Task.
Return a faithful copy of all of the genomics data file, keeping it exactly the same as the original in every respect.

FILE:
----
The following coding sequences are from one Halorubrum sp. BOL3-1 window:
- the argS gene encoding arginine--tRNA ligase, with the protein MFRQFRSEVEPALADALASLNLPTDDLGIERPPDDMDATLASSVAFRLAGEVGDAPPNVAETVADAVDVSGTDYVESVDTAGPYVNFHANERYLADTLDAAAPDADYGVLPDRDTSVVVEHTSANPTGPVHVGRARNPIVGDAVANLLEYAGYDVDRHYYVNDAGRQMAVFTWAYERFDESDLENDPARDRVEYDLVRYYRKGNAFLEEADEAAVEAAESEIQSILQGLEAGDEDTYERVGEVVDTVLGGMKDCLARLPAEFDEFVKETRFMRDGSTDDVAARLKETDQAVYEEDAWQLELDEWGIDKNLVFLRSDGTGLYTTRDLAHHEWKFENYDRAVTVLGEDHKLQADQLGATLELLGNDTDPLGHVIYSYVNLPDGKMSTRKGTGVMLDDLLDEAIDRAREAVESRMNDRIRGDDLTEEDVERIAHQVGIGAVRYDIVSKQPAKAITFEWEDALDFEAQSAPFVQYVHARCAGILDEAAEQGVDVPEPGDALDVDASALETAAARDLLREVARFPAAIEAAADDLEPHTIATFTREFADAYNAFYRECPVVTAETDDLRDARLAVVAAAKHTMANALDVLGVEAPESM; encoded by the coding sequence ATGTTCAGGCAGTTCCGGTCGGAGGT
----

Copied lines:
The following coding sequences are from one Halorubrum sp. BOL3-1 window:
- the argS gene encoding arginine--tRNA ligase, with the protein MFRQFRSEVEPALADALASLNLPTDDLGIERPPDDMDATLASSVAFRLAGEVGDAPPNVAETVADAVDVSGTDYVESVDTAGPYVNFHANERYLADTLDAAAPDADYGVLPDRDTSVVVEHTSANPTGPVHVGRARNPIVGDAVANLLEYAGYDVDRHYYVNDAGRQMAVFTWAYERFDESDLENDPARDRVEYDLVRYYRKGNAFLEEADEAAVEAAESEIQSILQGLEAGDEDTYERVGEVVDTVLGGMKDCLARLPAEFDEFVKETRFMRDGSTDDVAARLKETDQAVYEEDAWQLELDEWGIDKNLVFLRSDGTGLYTTRDLAHHEWKFENYDRAVTVLGEDHKLQADQLGATLELLGNDTDPLGHVIYSYVNLPDGKMSTRKGTGVMLDDLLDEAIDRAREAVESRMNDRIRGDDLTEEDVERIAHQVGIGAVRYDIVSKQPAKAITFEWEDALDFEAQSAPFVQYVHARCAGILDEAAEQGVDVPEPGDALDVDASALETAAARDLLREVARFPAAIEAAADDLEPHTIATFTREFADAYNAFYRECPVVTAETDDLRDARLAVVAAAKHTMANALDVLGVEAPESM; encoded by the coding sequence ATGTTCAGGCAGTTCCGGTCGGAGGT